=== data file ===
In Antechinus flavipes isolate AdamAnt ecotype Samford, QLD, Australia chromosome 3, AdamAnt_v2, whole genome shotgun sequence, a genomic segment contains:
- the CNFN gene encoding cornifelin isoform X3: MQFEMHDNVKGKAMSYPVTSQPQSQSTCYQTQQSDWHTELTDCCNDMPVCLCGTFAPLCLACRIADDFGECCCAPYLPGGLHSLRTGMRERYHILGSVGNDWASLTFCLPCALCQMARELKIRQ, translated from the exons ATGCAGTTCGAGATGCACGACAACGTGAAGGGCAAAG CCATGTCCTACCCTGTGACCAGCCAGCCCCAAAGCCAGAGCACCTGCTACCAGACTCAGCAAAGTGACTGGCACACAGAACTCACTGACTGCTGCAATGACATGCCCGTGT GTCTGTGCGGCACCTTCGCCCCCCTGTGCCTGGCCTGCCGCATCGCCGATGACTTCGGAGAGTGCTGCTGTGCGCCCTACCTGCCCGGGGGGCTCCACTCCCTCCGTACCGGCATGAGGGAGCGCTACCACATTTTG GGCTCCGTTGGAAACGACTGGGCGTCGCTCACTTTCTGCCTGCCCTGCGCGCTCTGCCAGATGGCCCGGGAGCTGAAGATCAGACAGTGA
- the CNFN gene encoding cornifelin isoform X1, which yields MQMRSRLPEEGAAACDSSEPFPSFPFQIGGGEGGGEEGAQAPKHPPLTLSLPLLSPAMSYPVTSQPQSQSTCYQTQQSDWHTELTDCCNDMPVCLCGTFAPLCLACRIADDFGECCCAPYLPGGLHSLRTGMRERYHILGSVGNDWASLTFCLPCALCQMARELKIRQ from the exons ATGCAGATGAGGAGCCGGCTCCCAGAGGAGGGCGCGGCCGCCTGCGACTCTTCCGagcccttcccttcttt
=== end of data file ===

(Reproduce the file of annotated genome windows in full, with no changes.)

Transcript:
In Antechinus flavipes isolate AdamAnt ecotype Samford, QLD, Australia chromosome 3, AdamAnt_v2, whole genome shotgun sequence, a genomic segment contains:
- the CNFN gene encoding cornifelin isoform X3: MQFEMHDNVKGKAMSYPVTSQPQSQSTCYQTQQSDWHTELTDCCNDMPVCLCGTFAPLCLACRIADDFGECCCAPYLPGGLHSLRTGMRERYHILGSVGNDWASLTFCLPCALCQMARELKIRQ, translated from the exons ATGCAGTTCGAGATGCACGACAACGTGAAGGGCAAAG CCATGTCCTACCCTGTGACCAGCCAGCCCCAAAGCCAGAGCACCTGCTACCAGACTCAGCAAAGTGACTGGCACACAGAACTCACTGACTGCTGCAATGACATGCCCGTGT GTCTGTGCGGCACCTTCGCCCCCCTGTGCCTGGCCTGCCGCATCGCCGATGACTTCGGAGAGTGCTGCTGTGCGCCCTACCTGCCCGGGGGGCTCCACTCCCTCCGTACCGGCATGAGGGAGCGCTACCACATTTTG GGCTCCGTTGGAAACGACTGGGCGTCGCTCACTTTCTGCCTGCCCTGCGCGCTCTGCCAGATGGCCCGGGAGCTGAAGATCAGACAGTGA
- the CNFN gene encoding cornifelin isoform X1, which yields MQMRSRLPEEGAAACDSSEPFPSFPFQIGGGEGGGEEGAQAPKHPPLTLSLPLLSPAMSYPVTSQPQSQSTCYQTQQSDWHTELTDCCNDMPVCLCGTFAPLCLACRIADDFGECCCAPYLPGGLHSLRTGMRERYHILGSVGNDWASLTFCLPCALCQMARELKIRQ from the exons ATGCAGATGAGGAGCCGGCTCCCAGAGGAGGGCGCGGCCGCCTGCGACTCTTCCGagcccttcccttcttt